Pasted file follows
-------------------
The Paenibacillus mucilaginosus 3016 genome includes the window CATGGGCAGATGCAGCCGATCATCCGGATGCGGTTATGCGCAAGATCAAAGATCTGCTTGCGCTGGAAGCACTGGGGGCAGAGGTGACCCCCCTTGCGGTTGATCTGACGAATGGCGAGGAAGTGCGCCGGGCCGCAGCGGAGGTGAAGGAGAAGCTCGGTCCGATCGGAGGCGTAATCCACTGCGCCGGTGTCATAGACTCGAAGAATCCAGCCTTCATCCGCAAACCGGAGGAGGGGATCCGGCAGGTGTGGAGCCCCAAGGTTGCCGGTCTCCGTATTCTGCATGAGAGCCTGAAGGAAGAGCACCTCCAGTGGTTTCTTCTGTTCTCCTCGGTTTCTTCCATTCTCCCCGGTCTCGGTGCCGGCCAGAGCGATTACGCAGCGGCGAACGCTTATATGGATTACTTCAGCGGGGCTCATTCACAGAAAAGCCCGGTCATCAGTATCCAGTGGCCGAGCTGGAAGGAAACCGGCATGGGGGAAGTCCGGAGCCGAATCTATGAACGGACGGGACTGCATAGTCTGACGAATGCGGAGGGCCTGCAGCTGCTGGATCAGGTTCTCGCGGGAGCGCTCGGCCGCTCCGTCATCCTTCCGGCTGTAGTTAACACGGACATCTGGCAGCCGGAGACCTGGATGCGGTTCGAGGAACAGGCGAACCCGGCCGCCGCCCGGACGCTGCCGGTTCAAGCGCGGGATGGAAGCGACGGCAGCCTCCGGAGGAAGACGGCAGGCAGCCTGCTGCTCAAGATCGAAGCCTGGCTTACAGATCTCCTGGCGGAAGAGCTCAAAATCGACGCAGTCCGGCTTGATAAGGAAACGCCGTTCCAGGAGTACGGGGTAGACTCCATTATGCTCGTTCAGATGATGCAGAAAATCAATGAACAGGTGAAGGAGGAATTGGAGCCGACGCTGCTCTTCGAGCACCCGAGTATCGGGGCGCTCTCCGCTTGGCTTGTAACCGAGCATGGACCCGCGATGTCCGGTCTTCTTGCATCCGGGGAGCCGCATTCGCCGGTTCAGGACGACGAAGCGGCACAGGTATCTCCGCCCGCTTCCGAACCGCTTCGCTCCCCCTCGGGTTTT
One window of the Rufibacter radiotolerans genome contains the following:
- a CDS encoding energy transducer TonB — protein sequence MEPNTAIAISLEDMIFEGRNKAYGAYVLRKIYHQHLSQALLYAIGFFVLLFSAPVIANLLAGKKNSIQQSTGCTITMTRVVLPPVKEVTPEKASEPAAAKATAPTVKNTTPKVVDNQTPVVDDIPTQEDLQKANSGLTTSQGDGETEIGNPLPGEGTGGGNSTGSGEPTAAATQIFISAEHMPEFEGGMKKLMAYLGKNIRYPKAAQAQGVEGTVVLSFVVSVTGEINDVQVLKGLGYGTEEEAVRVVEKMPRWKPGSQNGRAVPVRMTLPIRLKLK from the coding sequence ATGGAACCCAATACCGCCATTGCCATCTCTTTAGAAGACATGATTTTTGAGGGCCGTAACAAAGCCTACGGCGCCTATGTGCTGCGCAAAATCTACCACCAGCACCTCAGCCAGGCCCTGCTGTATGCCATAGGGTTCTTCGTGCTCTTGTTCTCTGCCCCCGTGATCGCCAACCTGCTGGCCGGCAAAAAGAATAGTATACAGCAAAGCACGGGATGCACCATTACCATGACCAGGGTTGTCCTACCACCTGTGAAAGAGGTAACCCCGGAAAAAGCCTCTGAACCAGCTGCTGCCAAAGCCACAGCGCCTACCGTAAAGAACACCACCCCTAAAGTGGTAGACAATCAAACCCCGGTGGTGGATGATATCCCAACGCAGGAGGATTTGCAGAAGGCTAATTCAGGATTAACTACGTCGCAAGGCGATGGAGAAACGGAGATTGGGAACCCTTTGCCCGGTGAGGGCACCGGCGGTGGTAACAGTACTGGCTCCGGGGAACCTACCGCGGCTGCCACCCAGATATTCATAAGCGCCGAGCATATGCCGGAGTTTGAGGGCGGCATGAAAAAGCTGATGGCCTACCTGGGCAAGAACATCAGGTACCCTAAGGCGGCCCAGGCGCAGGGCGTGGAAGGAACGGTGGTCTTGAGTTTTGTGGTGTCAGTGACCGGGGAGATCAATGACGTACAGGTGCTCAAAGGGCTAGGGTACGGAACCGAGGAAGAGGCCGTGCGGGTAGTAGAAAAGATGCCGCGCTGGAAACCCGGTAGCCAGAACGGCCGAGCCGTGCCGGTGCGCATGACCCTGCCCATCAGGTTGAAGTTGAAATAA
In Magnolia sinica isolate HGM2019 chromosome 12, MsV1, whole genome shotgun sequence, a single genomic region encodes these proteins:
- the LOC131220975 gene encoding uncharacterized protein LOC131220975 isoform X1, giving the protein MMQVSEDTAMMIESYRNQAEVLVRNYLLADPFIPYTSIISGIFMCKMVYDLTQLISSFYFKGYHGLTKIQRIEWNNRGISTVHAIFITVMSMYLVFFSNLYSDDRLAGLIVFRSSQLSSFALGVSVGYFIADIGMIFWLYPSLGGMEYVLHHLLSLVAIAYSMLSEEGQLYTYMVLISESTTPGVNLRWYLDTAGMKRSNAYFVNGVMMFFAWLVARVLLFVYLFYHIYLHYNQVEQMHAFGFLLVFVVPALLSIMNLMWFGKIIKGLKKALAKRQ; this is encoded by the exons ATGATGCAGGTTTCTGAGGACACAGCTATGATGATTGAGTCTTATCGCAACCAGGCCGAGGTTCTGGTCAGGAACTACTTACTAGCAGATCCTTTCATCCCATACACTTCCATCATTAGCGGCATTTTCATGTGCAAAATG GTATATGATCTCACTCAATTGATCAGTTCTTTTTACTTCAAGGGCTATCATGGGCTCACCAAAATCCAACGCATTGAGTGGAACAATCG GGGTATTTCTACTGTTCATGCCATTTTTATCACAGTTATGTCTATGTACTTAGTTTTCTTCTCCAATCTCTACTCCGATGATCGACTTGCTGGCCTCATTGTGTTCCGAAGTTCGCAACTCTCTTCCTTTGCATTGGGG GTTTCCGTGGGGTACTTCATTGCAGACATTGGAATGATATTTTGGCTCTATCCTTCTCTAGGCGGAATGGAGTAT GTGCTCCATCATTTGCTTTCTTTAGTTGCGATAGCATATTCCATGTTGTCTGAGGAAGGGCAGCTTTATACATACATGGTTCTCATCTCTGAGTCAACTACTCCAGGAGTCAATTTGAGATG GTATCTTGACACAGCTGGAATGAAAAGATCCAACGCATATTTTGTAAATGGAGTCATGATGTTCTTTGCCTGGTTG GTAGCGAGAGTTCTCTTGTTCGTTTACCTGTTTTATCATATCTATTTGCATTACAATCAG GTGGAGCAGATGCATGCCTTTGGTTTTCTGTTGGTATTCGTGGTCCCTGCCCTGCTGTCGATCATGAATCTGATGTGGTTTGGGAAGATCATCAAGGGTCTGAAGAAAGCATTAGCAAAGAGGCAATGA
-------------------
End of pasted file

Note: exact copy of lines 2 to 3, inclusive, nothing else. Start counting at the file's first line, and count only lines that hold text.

One window of the Rufibacter radiotolerans genome contains the following:
- a CDS encoding energy transducer TonB — protein sequence MEPNTAIAISLEDMIFEGRNKAYGAYVLRKIYHQHLSQALLYAIGFFVLLFSAPVIANLLAGKKNSIQQSTGCTITMTRVVLPPVKEVTPEKASEPAAAKATAPTVKNTTPKVVDNQTPVVDDIPTQEDLQKANSGLTTSQGDGETEIGNPLPGEGTGGGNSTGSGEPTAAATQIFISAEHMPEFEGGMKKLMAYLGKNIRYPKAAQAQGVEGTVVLSFVVSVTGEINDVQVLKGLGYGTEEEAVRVVEKMPRWKPGSQNGRAVPVRMTLPIRLKLK from the coding sequence ATGGAACCCAATACCGCCATTGCCATCTCTTTAGAAGACATGATTTTTGAGGGCCGTAACAAAGCCTACGGCGCCTATGTGCTGCGCAAAATCTACCACCAGCACCTCAGCCAGGCCCTGCTGTATGCCATAGGGTTCTTCGTGCTCTTGTTCTCTGCCCCCGTGATCGCCAACCTGCTGGCCGGCAAAAAGAATAGTATACAGCAAAGCACGGGATGCACCATTACCATGACCAGGGTTGTCCTACCACCTGTGAAAGAGGTAACCCCGGAAAAAGCCTCTGAACCAGCTGCTGCCAAAGCCACAGCGCCTACCGTAAAGAACACCACCCCTAAAGTGGTAGACAATCAAACCCCGGTGGTGGATGATATCCCAACGCAGGAGGATTTGCAGAAGGCTAATTCAGGATTAACTACGTCGCAAGGCGATGGAGAAACGGAGATTGGGAACCCTTTGCCCGGTGAGGGCACCGGCGGTGGTAACAGTACTGGCTCCGGGGAACCTACCGCGGCTGCCACCCAGATATTCATAAGCGCCGAGCATATGCCGGAGTTTGAGGGCGGCATGAAAAAGCTGATGGCCTACCTGGGCAAGAACATCAGGTACCCTAAGGCGGCCCAGGCGCAGGGCGTGGAAGGAACGGTGGTCTTGAGTTTTGTGGTGTCAGTGACCGGGGAGATCAATGACGTACAGGTGCTCAAAGGGCTAGGGTACGGAACCGAGGAAGAGGCCGTGCGGGTAGTAGAAAAGATGCCGCGCTGGAAACCCGGTAGCCAGAACGGCCGAGCCGTGCCGGTGCGCATGACCCTGCCCATCAGGTTGAAGTTGAAATAA